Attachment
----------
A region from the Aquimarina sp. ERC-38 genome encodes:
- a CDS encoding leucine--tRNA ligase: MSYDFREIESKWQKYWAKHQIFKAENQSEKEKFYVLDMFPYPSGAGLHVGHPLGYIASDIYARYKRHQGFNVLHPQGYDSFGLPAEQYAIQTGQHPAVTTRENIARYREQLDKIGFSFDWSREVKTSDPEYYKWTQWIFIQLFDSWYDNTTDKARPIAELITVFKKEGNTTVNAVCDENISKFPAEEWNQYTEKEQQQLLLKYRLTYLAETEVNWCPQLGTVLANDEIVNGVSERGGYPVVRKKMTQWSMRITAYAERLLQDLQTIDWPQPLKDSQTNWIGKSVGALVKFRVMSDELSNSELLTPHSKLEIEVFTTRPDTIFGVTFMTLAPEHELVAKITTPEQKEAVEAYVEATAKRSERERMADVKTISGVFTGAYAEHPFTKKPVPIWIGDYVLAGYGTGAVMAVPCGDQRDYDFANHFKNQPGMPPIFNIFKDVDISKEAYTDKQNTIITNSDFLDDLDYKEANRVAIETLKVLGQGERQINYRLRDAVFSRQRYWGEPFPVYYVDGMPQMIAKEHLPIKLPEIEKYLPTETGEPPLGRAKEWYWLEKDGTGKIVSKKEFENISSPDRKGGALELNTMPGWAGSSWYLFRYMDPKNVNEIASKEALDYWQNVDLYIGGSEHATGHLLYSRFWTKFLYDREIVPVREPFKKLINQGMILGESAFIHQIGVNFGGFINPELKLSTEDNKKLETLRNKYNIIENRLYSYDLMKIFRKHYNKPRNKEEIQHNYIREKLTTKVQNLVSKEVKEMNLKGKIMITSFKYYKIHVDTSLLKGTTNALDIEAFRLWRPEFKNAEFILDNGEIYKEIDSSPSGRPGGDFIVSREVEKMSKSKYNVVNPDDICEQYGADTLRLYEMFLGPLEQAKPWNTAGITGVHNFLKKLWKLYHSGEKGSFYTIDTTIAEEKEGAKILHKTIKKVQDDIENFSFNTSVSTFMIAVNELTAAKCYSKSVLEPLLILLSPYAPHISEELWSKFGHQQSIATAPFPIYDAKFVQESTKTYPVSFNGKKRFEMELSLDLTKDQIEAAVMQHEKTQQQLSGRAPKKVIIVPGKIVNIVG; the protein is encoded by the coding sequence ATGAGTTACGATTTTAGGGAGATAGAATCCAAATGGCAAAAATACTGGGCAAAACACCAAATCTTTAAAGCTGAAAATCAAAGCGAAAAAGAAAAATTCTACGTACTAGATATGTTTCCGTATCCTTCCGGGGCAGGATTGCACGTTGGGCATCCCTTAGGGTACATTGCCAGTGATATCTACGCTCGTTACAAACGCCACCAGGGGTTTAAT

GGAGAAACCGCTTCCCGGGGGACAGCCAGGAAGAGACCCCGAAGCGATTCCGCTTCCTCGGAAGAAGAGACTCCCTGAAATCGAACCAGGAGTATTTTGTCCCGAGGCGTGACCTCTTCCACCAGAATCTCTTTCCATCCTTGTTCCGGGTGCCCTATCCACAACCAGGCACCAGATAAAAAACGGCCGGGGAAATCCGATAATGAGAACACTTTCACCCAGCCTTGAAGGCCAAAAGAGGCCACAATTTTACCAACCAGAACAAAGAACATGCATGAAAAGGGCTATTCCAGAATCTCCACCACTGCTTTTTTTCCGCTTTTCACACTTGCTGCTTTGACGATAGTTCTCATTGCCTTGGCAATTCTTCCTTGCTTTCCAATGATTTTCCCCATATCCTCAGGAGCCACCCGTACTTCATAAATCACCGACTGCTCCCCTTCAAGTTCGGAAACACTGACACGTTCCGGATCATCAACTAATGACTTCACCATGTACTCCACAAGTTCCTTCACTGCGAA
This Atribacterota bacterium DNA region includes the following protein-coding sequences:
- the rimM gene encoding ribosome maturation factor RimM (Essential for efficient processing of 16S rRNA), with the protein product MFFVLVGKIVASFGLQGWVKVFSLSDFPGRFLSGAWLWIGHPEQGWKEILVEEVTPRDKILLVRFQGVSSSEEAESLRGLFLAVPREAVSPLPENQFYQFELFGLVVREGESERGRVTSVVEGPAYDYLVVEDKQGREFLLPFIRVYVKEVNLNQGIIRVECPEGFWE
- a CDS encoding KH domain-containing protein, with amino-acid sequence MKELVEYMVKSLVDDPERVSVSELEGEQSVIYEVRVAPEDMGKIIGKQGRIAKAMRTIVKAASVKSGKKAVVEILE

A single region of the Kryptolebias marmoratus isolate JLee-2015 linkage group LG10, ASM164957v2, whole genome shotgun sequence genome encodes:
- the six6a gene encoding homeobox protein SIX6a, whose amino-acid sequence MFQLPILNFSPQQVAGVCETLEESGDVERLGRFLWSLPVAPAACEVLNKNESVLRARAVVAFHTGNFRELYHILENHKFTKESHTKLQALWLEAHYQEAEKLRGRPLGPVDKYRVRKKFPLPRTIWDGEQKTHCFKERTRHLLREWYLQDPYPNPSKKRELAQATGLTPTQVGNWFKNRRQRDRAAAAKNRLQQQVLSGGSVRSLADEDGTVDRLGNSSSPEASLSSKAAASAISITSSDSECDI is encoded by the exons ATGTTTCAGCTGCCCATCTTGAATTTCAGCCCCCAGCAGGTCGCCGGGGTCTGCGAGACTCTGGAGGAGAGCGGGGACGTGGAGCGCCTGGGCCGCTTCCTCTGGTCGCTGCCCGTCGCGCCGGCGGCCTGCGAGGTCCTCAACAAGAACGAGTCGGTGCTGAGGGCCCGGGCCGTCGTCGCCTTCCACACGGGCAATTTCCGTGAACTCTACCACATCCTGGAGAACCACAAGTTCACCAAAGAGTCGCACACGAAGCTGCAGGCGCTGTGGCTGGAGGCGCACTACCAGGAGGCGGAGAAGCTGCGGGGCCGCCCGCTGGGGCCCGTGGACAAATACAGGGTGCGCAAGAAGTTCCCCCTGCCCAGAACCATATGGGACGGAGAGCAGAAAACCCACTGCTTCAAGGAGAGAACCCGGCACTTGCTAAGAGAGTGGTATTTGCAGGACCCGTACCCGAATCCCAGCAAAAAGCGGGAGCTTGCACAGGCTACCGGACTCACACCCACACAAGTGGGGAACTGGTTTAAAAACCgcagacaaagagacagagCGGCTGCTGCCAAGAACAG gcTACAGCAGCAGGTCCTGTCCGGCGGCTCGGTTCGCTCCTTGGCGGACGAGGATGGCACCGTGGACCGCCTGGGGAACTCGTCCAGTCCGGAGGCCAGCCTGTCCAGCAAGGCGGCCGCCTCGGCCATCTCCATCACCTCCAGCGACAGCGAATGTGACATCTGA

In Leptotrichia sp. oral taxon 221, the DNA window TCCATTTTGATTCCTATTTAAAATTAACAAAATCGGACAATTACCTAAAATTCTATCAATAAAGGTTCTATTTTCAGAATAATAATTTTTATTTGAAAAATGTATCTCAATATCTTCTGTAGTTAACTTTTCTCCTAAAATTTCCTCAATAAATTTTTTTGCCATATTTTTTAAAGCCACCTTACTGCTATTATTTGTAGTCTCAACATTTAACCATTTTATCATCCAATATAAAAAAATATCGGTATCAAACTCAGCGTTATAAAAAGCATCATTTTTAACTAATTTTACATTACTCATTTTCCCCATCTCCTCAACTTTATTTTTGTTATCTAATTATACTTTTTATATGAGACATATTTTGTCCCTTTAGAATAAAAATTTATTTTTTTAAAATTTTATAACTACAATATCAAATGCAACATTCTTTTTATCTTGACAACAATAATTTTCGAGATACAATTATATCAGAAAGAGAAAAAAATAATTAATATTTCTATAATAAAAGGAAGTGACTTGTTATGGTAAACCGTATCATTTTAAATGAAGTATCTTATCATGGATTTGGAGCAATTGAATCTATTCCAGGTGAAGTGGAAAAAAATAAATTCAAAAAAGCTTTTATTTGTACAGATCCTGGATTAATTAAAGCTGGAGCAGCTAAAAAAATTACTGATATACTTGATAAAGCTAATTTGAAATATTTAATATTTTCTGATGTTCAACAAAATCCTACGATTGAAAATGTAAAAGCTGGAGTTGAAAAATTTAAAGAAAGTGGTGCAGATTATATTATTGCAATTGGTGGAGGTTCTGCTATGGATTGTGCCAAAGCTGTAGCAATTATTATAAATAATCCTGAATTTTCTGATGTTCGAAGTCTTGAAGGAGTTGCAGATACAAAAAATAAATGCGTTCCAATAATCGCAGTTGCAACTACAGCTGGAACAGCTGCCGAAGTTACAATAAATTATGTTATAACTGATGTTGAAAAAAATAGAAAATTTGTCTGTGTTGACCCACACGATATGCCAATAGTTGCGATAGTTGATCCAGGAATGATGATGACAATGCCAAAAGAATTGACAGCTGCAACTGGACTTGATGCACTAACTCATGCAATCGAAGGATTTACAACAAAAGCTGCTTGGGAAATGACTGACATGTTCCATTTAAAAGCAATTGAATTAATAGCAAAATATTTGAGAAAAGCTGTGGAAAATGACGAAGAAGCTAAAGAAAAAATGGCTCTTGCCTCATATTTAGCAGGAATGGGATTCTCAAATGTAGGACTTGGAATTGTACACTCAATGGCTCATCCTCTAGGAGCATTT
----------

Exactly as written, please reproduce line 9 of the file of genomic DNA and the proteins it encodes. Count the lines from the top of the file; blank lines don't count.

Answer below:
In Leptotrichia sp. oral taxon 221, the DNA window TCCATTTTGATTCCTATTTAAAATTAACAAAATCGGACAATTACCTAAAATTCTATCAATAAAGGTTCTATTTTCAGAATAATAATTTTTATTTGAAAAATGTATCTCAATATCTTCTGTAGTTAACTTTTCTCCTAAAATTTCCTCAATAAATTTTTTTGCCATATTTTTTAAAGCCACCTTACTGCTATTATTTGTAGTCTCAACATTTAACCATTTTATCATCCAATATAAAAAAATATCGGTATCAAACTCAGCGTTATAAAAAGCATCATTTTTAACTAATTTTACATTACTCATTTTCCCCATCTCCTCAACTTTATTTTTGTTATCTAATTATACTTTTTATATGAGACATATTTTGTCCCTTTAGAATAAAAATTTATTTTTTTAAAATTTTATAACTACAATATCAAATGCAACATTCTTTTTATCTTGACAACAATAATTTTCGAGATACAATTATATCAGAAAGAGAAAAAAATAATTAATATTTCTATAATAAAAGGAAGTGACTTGTTATGGTAAACCGTATCATTTTAAATGAAGTATCTTATCATGGATTTGGAGCAATTGAATCTATTCCAGGTGAAGTGGAAAAAAATAAATTCAAAAAAGCTTTTATTTGTACAGATCCTGGATTAATTAAAGCTGGAGCAGCTAAAAAAATTACTGATATACTTGATAAAGCTAATTTGAAATATTTAATATTTTCTGATGTTCAACAAAATCCTACGATTGAAAATGTAAAAGCTGGAGTTGAAAAATTTAAAGAAAGTGGTGCAGATTATATTATTGCAATTGGTGGAGGTTCTGCTATGGATTGTGCCAAAGCTGTAGCAATTATTATAAATAATCCTGAATTTTCTGATGTTCGAAGTCTTGAAGGAGTTGCAGATACAAAAAATAAATGCGTTCCAATAATCGCAGTTGCAACTACAGCTGGAACAGCTGCCGAAGTTACAATAAATTATGTTATAACTGATGTTGAAAAAAATAGAAAATTTGTCTGTGTTGACCCACACGATATGCCAATAGTTGCGATAGTTGATCCAGGAATGATGATGACAATGCCAAAAGAATTGACAGCTGCAACTGGACTTGATGCACTAACTCATGCAATCGAAGGATTTACAACAAAAGCTGCTTGGGAAATGACTGACATGTTCCATTTAAAAGCAATTGAATTAATAGCAAAATATTTGAGAAAAGCTGTGGAAAATGACGAAGAAGCTAAAGAAAAAATGGCTCTTGCCTCATATTTAGCAGGAATGGGATTCTCAAATGTAGGACTTGGAATTGTACACTCAATGGCTCATCCTCTAGGAGCATTT